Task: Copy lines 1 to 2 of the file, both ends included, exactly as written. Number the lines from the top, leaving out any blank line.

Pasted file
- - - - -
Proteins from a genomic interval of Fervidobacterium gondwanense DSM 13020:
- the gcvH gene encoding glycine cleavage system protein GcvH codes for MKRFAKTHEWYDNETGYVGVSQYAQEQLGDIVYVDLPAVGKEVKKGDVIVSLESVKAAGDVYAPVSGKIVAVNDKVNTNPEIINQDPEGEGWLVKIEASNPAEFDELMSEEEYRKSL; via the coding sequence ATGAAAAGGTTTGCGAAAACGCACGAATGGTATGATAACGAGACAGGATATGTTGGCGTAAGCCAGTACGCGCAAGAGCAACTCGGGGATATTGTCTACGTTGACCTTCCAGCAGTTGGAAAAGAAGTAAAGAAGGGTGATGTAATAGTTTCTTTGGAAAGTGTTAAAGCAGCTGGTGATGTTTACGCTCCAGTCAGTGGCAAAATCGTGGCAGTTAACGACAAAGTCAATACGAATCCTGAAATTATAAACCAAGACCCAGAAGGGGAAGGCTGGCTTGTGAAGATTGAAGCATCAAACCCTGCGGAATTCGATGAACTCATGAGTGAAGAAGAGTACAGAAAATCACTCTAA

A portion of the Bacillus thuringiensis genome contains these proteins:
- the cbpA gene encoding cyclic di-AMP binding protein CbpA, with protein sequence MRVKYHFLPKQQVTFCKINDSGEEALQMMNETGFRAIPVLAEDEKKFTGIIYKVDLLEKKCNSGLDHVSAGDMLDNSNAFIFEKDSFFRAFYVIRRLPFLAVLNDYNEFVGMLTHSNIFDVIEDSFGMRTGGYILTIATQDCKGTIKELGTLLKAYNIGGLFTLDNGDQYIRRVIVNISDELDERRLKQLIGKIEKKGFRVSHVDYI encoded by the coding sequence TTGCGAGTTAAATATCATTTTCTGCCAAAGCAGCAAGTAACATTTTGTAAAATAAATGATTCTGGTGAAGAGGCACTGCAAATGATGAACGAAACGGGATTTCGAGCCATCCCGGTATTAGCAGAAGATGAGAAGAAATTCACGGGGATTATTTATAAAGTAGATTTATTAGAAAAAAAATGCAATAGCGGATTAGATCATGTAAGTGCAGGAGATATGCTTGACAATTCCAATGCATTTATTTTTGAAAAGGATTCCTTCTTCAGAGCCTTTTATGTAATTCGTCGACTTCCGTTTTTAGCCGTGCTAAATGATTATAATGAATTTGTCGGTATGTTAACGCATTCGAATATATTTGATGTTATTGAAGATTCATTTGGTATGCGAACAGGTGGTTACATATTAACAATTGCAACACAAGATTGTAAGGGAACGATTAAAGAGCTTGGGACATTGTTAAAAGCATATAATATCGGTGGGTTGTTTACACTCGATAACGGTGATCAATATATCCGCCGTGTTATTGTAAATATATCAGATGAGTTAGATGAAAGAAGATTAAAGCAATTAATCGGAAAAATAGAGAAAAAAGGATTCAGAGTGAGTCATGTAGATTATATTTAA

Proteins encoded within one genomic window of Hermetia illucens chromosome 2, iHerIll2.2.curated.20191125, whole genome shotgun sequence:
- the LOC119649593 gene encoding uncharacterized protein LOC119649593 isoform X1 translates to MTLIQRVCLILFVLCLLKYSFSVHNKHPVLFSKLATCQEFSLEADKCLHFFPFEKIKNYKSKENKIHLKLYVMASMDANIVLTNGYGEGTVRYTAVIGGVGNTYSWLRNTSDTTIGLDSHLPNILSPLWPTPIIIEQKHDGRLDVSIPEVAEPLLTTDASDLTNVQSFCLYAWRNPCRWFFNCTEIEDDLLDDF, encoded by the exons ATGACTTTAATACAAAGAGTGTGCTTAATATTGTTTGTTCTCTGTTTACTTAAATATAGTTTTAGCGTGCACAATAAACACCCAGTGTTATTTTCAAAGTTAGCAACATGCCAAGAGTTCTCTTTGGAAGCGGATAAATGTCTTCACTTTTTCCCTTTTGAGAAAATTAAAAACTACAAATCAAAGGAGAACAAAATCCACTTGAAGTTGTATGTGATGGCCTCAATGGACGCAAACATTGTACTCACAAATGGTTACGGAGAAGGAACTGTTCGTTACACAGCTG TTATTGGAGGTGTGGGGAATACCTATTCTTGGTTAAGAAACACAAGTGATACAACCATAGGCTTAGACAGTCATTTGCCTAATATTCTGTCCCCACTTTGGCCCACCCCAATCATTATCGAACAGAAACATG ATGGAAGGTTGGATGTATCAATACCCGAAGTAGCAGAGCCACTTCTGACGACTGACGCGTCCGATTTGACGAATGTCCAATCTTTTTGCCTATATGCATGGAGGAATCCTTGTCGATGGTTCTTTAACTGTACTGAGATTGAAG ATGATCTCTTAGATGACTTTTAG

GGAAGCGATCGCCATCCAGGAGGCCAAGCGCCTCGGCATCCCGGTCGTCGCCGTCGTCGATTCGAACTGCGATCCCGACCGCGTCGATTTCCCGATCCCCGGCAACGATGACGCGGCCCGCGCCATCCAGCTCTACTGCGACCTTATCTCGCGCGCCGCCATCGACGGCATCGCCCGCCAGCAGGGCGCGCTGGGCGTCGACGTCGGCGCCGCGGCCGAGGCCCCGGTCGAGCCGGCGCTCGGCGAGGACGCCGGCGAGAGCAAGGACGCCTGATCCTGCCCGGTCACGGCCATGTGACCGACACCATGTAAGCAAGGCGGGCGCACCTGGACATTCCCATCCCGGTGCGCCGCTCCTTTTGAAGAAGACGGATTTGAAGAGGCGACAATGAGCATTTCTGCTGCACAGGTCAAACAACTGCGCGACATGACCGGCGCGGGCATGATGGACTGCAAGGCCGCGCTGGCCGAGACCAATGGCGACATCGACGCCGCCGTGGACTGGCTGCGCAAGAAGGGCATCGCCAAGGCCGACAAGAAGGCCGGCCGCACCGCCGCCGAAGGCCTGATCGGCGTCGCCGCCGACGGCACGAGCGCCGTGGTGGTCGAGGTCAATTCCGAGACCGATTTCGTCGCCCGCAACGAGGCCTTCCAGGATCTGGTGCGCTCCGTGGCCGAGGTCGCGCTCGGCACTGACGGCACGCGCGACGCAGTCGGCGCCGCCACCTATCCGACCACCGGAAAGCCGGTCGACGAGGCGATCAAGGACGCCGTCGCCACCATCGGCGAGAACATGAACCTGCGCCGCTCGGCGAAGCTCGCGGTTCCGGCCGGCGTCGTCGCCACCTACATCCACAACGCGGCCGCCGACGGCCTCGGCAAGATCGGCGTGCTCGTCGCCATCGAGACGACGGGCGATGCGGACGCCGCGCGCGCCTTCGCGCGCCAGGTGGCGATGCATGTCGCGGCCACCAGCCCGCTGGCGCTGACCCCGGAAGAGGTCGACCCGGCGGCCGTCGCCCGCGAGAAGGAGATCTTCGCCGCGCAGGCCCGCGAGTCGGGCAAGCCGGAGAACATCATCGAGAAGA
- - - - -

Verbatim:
Proteins from a genomic interval of Fervidobacterium gondwanense DSM 13020:
- the gcvH gene encoding glycine cleavage system protein GcvH codes for MKRFAKTHEWYDNETGYVGVSQYAQEQLGDIVYVDLPAVGKEVKKGDVIVSLESVKAAGDVYAPVSGKIVAVNDKVNTNPEIINQDPEGEGWLVKIEASNPAEFDELMSEEEYRKSL; via the coding sequence ATGAAAAGGTTTGCGAAAACGCACGAATGGTATGATAACGAGACAGGATATGTTGGCGTAAGCCAGTACGCGCAAGAGCAACTCGGGGATATTGTCTACGTTGACCTTCCAGCAGTTGGAAAAGAAGTAAAGAAGGGTGATGTAATAGTTTCTTTGGAAAGTGTTAAAGCAGCTGGTGATGTTTACGCTCCAGTCAGTGGCAAAATCGTGGCAGTTAACGACAAAGTCAATACGAATCCTGAAATTATAAACCAAGACCCAGAAGGGGAAGGCTGGCTTGTGAAGATTGAAGCATCAAACCCTGCGGAATTCGATGAACTCATGAGTGAAGAAGAGTACAGAAAATCACTCTAA